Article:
Moss Park residents saddened at Metrolinx’s persistence to remove trees

By Krishika Jethani –

Metrolinx is insisting on removing 61 trees in the south end of Moss Park to construct the 15.6-km Ontario Line subway. The Ontario Line is to run from Exhibition Place through downtown, and end at the Ontario Science Centre.

According to the provincial agency’s vegetation guideline, it plans to replace all trees it cuts down to maintain a green environment. That hasn’t appeased some critics.

“You can’t replace 70-year-old healthy, mature trees with saplings, and expect that to have the same environmental effect,” says resident Diane Devenyi, who has lived across from Moss Park for a decade. “From what I can see as a lay person, the trees that have been replanted in the sidewalk most recently are the unhealthy trees.”

The Moss Park Coalition, a group of residents and community activists, including Devenyi, tried contacting Metrolinx but responses have been vague, she says. “It’s been very disheartening.”

“Who are the decision makers? How do we actually speak with them? Because if the conversations we’re having are only with people who have no influence whatsoever on decisions that are being made, then all of the time spent has not been productive.”

Metrolinx put up fences around the perimeter of the targeted trees, but residents recently noticed that all fences came down. “We don’t know whether the timeline has changed or whether the plan is under review,” expressed Devenyi.

Trees lining the southern portion of Moss Park are earmarked for removal. Photo: KJ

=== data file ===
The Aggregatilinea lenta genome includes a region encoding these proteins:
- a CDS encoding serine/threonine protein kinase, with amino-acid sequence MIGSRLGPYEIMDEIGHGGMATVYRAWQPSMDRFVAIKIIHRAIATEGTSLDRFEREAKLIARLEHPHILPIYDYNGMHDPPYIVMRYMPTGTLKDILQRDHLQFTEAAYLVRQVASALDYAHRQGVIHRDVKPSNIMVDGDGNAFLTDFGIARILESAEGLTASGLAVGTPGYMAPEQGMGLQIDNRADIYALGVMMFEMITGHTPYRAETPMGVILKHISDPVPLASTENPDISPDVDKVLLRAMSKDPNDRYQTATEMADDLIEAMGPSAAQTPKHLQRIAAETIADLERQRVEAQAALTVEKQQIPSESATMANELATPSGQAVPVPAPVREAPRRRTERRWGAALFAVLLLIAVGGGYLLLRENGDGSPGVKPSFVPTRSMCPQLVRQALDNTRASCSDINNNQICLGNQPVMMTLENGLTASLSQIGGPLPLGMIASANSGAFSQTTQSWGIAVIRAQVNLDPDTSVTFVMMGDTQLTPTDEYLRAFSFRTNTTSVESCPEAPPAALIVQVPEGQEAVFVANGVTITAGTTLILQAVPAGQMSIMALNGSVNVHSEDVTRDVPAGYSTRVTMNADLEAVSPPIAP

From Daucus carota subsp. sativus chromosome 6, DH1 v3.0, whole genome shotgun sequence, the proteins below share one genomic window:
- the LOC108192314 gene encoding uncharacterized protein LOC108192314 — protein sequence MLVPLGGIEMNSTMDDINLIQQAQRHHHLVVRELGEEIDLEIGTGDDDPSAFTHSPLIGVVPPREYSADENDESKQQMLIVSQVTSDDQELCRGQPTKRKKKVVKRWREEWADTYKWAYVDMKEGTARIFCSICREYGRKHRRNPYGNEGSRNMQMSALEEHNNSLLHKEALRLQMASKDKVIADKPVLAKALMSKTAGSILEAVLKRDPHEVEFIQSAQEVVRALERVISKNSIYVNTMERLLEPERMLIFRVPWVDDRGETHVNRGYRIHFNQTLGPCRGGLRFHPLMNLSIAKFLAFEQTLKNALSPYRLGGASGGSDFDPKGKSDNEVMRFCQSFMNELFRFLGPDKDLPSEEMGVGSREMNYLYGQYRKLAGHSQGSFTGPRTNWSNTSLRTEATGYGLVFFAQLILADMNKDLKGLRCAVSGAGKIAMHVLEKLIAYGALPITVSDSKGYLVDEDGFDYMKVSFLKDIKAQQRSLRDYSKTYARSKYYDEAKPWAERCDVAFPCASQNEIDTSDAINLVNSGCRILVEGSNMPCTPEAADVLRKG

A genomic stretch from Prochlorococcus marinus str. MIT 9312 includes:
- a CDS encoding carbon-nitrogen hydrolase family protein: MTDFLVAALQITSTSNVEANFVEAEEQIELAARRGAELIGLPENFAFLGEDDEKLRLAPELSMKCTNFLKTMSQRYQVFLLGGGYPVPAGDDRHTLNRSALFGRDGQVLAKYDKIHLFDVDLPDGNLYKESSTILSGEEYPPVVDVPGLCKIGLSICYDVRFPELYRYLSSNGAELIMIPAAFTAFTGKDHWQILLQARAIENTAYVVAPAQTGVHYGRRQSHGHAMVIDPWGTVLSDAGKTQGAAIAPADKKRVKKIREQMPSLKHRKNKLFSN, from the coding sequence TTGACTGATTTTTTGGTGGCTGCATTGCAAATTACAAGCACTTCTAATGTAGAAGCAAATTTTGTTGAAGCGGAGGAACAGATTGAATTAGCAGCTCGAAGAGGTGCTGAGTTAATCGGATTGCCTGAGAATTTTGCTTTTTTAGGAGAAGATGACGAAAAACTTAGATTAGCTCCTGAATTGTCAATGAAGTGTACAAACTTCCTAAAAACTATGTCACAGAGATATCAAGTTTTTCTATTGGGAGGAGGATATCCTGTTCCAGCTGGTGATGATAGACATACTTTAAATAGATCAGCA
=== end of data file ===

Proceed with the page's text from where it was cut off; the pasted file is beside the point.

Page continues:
But in an emailed response to the bridge, Metrolinx stated that the “fence was damaged and removed on January 19 and that a replacement fence will be installed.” Pressed further, the spokesperson said, “the public [will be] informed when we have further details.”

On the morning of January 31, crews were seen rebuilding the fencing along the southern portion of the park. No additional comments from Metrolinx were received.

The coalition’s main request is to pause the Ontario Line plans so a third party can acknowledge community concerns.

Destroying the trees will affect the community environmentally as well as emotionally. “Temperatures will inevitably rise without those trees, and they are also important in the ecosystem for water management,” Devenyi said.

The Moss Park Coalition is looking into creating an online petition to spread the word and garner support for the trees.

Metrolinx’s Environmental Impact Assessment Report was published in April 2022 describing the environmental impacts of trees and vegetation. It says there will be regular inspection on the area and no damage will be caused to the remaining trees and vegetation communities. Devenyi has been asking the agency for an arborist report but has not received a response – which is not “unusual,” she said.

“I don’t have faith in their plans to rebuild or replant. One only needs to look at Regent Park and walk through that development to see that it feels pretty much like a concrete jungle,” she added.

Metrolinx’s website states that it will try to avoid impacts to “existing transit services as much as possible” while also “communicating early and often about any temporary impacts to roadways and transit lines.” However, Devenyi questions Metrolinx’s lack of communication.

“The health bus will come and stop on the south side of the park to provide services [but] not one organization or group was informed of what the plan was for the park,” she explained. The Bike Share station, also on the south side, has to be moved to a place that would not be affected by construction.